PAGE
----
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Film Review



Kirsten Dunst in Marie Antoinette
© Columbia Pictures



By Patricia Boccadoro

PARIS, 18 October 2006Marie Antoinette is neither an historical film nor one possessing any illuminating dialogue giving insight into the history of France. Moreover, Sofia Coppola is not French and nor did she live in the eighteenth century! "Errors" abound, but does it really matter if the inside of the Palais Garnier is filmed when it wasn't built until a century later? Does anyone really believe Coppola didn't know?

On the other hand, Coppola's super-production is an enchanting and lavish portrait of an ill-prepared fourteen year-old girl who was sent to a hostile country to marry a man she had never met. Antonia Fraser's touching biography* which covers the early years of the Austrian princess's life at the Court of France has been closely followed. The film opens with an outstanding scene where the carriage of Marie Antoinette approaching the French border is stopped and the young girl is stripped of everything she possesses, including her friends, her clothes and underclothes, and her beloved pet dog. "You may have as many dogs as you want.  French dogs", she is told.

Jason Schwartzman and Kirsten Dunst in Marie Antoinette
Photo: © Columbia Pictures

Sofia Coppola then proceeds to paint a totally believable picture of a foreign woman who is denied her identity and plopped down in a foreign country, in this case, Versailles in 1770. Tellingly, the music is resolutely contemporary and, oh surprise, the language spoken there is English.

Judy Davis in Marie Antoinette
Photo: © Columbia Pictures

Marie Antoinette is shown as a light-hearted child who meanders through gardens and courtyards, giggling at the stuffy court protocol as she sips her champagne, wearing dresses and shoes of ever greater extravagance.  The doors of Versailles were especially high to enable the wigs to pass under. An enormous proportion of the budget was dedicated to decor and dress and the film, starring of course the Chateau of Versailles is visually exquisitely beautiful.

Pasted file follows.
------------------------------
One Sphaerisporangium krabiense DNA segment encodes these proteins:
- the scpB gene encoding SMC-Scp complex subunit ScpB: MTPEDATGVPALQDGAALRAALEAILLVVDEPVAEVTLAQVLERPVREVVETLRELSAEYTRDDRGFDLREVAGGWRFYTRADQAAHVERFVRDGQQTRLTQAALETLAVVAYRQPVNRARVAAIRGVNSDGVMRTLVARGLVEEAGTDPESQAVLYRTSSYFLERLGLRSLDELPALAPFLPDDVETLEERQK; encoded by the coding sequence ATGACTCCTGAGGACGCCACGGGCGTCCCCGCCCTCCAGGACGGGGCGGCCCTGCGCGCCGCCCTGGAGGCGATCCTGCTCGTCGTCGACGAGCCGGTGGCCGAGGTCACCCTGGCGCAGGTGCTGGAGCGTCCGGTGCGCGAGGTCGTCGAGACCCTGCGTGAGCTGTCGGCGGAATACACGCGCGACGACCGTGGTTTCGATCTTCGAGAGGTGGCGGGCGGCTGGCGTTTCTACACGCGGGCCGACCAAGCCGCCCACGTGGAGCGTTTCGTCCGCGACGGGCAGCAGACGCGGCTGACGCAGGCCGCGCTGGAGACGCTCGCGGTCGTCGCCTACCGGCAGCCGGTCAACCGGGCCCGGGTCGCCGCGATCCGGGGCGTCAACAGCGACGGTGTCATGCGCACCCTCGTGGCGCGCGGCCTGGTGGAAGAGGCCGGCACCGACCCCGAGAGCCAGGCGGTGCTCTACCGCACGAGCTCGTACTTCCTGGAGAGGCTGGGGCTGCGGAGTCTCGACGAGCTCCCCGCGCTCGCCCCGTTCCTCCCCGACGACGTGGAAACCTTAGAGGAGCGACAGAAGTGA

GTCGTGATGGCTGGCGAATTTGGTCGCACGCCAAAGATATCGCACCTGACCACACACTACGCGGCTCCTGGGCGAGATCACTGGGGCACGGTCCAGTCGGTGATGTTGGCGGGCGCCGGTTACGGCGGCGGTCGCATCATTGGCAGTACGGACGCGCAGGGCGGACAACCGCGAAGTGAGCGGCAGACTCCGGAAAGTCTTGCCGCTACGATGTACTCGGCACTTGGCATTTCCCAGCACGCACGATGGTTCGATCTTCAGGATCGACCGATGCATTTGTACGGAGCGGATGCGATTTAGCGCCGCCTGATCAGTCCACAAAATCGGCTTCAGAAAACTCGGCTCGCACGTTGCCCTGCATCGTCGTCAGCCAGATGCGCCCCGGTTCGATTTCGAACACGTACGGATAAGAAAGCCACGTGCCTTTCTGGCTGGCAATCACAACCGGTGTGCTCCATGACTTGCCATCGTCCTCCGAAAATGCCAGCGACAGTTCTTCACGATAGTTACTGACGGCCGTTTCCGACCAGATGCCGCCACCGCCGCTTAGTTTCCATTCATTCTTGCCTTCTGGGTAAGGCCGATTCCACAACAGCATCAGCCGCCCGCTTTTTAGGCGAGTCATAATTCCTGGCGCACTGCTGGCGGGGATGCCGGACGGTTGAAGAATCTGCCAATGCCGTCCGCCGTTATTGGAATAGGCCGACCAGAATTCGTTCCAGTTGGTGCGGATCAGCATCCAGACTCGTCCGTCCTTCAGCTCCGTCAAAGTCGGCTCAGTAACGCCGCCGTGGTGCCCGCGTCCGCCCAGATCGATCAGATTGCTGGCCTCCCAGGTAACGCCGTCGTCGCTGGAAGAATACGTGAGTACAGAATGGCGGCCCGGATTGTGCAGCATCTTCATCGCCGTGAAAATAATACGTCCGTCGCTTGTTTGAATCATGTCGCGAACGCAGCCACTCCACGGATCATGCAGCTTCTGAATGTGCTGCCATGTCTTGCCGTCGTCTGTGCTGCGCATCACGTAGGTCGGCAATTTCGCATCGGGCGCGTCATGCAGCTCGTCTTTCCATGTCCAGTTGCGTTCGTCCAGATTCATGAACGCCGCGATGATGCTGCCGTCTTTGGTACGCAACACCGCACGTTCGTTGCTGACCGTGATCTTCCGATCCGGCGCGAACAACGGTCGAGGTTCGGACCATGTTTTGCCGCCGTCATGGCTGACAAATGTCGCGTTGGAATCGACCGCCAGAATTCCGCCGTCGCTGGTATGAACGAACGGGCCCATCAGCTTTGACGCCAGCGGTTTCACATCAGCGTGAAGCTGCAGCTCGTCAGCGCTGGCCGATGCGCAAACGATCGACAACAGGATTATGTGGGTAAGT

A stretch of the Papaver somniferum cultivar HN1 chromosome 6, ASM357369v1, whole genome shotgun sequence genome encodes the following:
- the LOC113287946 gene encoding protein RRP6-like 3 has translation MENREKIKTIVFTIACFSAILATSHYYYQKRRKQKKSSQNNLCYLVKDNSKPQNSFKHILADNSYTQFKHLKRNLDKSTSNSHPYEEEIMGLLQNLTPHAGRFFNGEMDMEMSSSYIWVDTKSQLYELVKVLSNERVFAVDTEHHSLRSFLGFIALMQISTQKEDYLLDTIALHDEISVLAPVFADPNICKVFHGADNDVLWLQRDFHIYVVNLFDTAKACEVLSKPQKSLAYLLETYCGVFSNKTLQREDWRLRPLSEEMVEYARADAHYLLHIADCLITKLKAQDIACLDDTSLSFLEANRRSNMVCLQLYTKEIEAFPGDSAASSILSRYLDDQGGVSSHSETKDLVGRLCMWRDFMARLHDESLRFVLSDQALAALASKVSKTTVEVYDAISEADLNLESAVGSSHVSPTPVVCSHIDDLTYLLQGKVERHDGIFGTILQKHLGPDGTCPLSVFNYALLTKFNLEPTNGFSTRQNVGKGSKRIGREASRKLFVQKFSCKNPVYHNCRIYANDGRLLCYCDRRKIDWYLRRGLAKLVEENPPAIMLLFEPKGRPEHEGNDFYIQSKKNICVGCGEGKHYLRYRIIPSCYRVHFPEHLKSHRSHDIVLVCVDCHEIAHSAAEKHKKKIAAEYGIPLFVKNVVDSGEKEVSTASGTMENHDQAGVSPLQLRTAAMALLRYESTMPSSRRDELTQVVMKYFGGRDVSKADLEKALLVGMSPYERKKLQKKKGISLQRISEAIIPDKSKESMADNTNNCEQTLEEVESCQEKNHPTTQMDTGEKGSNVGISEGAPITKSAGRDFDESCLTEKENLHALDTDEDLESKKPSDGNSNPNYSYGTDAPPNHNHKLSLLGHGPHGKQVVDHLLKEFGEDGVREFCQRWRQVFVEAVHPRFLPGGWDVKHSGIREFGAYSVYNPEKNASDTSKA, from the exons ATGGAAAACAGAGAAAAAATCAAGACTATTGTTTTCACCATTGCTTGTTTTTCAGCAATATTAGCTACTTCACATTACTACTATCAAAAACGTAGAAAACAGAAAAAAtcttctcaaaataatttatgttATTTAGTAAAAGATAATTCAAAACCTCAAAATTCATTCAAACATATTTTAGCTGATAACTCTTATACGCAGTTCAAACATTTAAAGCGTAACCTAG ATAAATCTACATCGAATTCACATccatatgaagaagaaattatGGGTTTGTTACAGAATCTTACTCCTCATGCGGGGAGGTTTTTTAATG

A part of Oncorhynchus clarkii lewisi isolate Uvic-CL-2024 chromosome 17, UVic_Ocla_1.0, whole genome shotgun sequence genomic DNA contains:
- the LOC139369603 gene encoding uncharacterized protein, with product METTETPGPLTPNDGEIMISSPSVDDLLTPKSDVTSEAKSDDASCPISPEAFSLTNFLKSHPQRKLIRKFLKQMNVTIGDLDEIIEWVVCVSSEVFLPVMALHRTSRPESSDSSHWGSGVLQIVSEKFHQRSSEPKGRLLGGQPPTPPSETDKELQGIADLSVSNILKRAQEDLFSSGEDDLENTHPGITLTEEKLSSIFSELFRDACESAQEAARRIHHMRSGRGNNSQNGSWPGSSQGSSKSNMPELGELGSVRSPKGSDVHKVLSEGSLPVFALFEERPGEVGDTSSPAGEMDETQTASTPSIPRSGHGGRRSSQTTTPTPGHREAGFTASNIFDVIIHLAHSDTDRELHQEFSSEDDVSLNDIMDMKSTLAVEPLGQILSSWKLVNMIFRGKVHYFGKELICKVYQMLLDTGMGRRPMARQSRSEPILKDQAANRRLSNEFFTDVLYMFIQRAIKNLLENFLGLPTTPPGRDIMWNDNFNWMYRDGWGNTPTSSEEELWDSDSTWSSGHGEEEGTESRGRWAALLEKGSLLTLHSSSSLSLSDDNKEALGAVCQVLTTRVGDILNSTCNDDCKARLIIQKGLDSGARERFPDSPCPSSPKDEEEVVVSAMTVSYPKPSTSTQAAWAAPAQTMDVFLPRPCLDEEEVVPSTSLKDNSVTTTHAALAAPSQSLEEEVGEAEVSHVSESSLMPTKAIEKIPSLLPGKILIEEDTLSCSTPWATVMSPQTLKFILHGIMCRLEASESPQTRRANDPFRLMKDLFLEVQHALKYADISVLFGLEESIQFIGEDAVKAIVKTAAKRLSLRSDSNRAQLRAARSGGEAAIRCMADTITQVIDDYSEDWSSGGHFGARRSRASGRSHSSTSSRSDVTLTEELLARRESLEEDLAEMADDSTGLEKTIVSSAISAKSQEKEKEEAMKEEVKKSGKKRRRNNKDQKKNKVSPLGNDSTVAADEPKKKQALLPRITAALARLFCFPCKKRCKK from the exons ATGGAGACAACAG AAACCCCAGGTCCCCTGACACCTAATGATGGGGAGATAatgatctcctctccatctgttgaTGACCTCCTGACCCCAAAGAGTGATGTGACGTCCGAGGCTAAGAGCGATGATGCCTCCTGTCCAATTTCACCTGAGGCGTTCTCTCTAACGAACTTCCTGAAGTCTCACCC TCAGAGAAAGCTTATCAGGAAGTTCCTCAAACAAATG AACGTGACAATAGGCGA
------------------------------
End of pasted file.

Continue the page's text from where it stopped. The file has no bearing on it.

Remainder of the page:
Kirsten Dunst in Marie Antoinette
Photo: © Columbia Pictures

Each of the fabulous 18th century costumes was so expensive that all taking part were decked out in enveloping plastic aprons from head to toe each time they left the film set to eat. Hah! says the French press, Coppola's hiding the costumes! Not at all. The canny director was economising on potential cleaning bills for splodges of food and truffle sauce. She had to move quickly, too, to get her hands on those costumes before a rival French crew made off with them.

Kirsten Dunst in Marie Antoinette
Photo: © Columbia Pictures

Orgies of pink patisseries and rose petals abound, with croissants and brioches, kuglehofs, fruit tarts and scrumptious large cakes, and  pink macaroons, those luscious little almond cakes à la rose, feather light yet gooey  that only the French know how to make. Most mornings, someone from the set would arrive for an order, said a spokesman for Ladurée, the famous Parisian patisserie store.

Kirsten Dunst in Marie Antoinette
Photo: © Columbia Pictures

A feather floats in the air.... frivolity and sensuality take the place of sexuality as the husband Marie Antoinette was married to proves impotent, on all but one night.   The emptiness of her life is filled with a form of light-hearted escapism.

Jason Schwartzman and Kirsten Dunst in Marie Antoinette
Photo: © Columbia Pictures

This is a film with style; it's what a non-French person thinks is French. The whole French luxury industry is there, not only in the clothing, but in the architecture, furnishings and porcelain. 

Not least, the casting was thoughtfully done, with Kirsten Dunst in the role of the Austrian princess, delightful and full of charm, Marianne Faithfull as the dominating Empress of Austria, and Jason Schwartzman as the immature, thoughtless Louis XVI. This is a film made by a director whose love for France shines out at every moment.

Sebastian Armesto, Kirsten Dunst, Al Weaver, Jason Schwartzman, Mary Nighy and Rose Byrne in Marie Antoinette
Photo: © Columbia Pictures


*Marie Antoinette: The Journey
by Antonia Fraser
Paperback: 544 pages
Anchor; Reprint edition (November 12, 2002)
ISBN: 0385489498

Patricia Boccadoro is a senior editor at

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